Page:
In this, I’m hearing your same philosophy that I heard the day we met at the youth empowerment luncheon. You strike me as somebody who’s very interested in making entities and people better, especially youth. What drives you in that work?

My mother was a school teacher, but aside from that she was always community-service focused. I learned a lot from watching her doing certain things. Whenever anyone came to see her and asked her for assistance, she would always say, “Make sure your child stays in school.” One day, I asked her, “When you provide these services you don’t charge anything. Why?” She said, “Because one, we don’t need the money and two, I want to make sure that their child is learning and stays in school. That’s my contract to them.” She was really philanthropic in helping those other parents make sure their kids were doing things they needed to have a really good education. And so I saw that growing up, and just tried to amplify a little bit of it as I began to matriculate through college and later on in my professional life.

Your mom would be so proud of you! Is she still with us?

No, she passed in 2009.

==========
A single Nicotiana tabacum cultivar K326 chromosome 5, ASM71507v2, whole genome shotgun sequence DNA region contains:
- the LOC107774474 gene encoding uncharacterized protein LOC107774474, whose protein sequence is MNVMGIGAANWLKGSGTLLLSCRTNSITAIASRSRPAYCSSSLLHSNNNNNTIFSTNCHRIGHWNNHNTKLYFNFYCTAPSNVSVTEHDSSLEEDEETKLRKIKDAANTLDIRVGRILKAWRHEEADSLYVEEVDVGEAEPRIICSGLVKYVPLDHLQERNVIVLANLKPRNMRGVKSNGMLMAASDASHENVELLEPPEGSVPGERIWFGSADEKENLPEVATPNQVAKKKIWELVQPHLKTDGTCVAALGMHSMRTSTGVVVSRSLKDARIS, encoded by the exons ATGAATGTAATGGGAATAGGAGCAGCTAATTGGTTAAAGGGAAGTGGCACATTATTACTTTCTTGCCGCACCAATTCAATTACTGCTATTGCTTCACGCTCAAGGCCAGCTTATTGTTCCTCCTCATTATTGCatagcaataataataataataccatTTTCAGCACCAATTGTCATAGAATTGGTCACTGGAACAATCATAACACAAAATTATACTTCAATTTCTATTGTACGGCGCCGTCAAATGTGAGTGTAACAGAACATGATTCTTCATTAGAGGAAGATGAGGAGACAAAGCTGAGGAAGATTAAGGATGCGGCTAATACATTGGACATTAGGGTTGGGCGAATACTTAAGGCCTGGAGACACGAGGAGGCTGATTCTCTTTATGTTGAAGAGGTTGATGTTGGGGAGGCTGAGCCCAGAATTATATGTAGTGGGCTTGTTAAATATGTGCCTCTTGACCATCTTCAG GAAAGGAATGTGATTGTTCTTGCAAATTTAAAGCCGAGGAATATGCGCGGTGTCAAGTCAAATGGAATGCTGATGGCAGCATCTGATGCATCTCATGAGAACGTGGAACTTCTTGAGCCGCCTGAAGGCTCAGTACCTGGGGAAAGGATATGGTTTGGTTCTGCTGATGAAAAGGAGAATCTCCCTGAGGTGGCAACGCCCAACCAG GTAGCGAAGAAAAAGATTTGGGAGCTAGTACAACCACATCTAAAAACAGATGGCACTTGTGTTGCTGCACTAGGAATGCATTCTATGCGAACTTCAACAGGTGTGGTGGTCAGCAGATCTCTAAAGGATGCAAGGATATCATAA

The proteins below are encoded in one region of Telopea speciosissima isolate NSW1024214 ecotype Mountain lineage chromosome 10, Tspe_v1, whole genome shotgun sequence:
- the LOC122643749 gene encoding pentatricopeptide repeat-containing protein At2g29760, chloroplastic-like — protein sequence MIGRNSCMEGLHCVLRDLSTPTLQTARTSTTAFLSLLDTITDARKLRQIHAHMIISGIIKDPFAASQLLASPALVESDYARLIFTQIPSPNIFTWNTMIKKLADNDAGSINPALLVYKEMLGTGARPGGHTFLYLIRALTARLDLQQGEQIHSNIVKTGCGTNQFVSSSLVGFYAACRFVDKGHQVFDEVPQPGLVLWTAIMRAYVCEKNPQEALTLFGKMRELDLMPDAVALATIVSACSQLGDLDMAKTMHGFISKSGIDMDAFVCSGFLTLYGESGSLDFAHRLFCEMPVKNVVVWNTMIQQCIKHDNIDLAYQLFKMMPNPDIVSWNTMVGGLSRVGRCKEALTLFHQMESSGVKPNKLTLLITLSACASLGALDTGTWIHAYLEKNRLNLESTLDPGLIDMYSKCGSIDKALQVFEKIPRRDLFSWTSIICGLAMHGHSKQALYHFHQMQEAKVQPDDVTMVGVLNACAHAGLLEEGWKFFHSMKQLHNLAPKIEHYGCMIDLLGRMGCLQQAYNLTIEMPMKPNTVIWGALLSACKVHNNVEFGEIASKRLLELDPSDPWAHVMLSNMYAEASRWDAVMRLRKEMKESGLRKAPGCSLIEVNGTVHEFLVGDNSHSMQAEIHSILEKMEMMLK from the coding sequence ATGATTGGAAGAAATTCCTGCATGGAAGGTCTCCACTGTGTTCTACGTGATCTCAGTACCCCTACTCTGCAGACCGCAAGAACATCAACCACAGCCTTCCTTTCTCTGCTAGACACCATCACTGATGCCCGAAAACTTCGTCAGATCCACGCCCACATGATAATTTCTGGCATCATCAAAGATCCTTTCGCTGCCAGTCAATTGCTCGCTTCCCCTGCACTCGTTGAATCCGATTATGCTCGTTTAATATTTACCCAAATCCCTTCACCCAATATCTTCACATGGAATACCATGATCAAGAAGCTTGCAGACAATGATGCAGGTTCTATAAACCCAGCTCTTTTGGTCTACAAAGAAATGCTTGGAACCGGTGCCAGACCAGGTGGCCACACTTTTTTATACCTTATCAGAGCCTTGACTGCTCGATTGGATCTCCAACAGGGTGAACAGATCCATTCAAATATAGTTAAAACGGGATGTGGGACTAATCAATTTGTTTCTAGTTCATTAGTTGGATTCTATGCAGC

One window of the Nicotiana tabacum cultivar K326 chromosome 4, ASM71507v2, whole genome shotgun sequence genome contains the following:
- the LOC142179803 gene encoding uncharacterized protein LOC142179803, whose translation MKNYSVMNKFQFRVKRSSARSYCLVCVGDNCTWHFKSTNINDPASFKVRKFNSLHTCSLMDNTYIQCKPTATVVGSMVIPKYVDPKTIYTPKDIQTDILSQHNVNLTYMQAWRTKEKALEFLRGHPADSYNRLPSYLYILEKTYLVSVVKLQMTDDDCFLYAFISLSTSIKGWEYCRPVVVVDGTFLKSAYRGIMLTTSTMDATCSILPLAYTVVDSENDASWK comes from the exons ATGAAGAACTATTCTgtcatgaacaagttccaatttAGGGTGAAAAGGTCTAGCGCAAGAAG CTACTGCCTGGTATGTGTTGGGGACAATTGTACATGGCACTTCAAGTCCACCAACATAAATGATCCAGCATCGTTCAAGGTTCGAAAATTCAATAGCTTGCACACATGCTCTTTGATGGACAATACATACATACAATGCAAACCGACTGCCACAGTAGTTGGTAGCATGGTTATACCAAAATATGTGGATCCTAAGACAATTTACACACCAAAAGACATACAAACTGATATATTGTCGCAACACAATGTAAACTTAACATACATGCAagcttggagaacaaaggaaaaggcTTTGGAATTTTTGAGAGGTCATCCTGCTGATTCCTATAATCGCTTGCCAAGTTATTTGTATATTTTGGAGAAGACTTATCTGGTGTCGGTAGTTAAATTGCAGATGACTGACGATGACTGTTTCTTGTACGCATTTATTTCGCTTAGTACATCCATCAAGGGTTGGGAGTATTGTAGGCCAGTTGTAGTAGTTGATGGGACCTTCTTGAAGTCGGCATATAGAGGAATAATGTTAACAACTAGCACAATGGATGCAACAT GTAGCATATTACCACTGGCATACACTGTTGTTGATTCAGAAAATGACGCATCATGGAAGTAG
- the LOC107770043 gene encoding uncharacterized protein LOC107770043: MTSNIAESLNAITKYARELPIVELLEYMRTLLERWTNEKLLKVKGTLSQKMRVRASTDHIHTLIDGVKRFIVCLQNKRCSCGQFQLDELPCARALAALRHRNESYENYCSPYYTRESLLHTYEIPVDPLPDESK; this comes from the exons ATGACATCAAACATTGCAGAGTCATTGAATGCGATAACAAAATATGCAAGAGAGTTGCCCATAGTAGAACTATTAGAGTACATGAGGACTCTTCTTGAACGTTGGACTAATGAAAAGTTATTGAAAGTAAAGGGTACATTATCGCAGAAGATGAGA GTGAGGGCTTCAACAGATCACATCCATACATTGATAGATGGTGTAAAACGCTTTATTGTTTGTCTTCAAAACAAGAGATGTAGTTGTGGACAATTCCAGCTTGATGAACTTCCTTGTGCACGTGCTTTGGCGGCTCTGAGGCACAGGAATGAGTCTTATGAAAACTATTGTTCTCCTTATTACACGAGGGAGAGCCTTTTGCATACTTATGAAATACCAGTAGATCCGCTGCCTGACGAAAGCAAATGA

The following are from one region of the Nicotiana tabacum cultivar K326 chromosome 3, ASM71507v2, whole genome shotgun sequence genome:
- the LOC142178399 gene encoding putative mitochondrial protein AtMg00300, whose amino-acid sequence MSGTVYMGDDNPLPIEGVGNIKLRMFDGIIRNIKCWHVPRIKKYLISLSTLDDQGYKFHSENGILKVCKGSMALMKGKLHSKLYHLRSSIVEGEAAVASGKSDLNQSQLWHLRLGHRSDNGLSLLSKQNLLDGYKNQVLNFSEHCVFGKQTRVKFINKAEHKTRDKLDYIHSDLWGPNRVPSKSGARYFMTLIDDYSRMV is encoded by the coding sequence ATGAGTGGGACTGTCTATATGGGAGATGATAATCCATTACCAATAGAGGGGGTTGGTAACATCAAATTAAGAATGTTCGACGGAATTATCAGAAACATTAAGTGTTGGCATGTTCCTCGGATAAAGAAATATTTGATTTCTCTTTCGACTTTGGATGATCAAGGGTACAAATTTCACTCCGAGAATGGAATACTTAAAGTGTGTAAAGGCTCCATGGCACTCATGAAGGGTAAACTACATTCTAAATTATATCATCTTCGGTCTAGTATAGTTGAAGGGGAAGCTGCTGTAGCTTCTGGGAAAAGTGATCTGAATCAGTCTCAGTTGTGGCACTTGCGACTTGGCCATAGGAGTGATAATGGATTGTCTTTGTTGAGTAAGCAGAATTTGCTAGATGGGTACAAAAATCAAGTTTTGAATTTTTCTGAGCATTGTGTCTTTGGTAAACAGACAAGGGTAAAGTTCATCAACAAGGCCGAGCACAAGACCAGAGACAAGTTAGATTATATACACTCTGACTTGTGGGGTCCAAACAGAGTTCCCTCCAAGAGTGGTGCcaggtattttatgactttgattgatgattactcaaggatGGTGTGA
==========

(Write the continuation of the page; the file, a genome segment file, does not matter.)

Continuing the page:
Well, I just lost my mom recently and I know exactly what you mean. Sometimes you don’t think at the time how much they’re influencing you and you look back and realize you’re just following what they showed you. Clearly your mother made a big impact in your work.

Yes. Clearly. A lot of what I ended up doing at Winston-Salem State University, and being able to overcome that adversity, I learned from my parents. My father was an automobile mechanic and a farmer, and so I spent a lot of time working with him and seeing how he operated his businesses. And we would talk a lot. He loved football. It was a sport that I didn’t particularly like growing up. Baseball was my sport, but then he sat me down and talked to me about the opportunity that I could have and not to blow it, and so I tried not to….Without question, my parents were quiet supporters of me. For example, my mother only saw me play football in high school maybe once. She saw me play in college probably three or four times. And she would only come watch me play professional football maybe once a year. But they were always there to provide guidance if I asked for it.

On the youth empowerment front, what’s the biggest issue that has you concerned here in DFW—or anywhere—about the future of youth in America?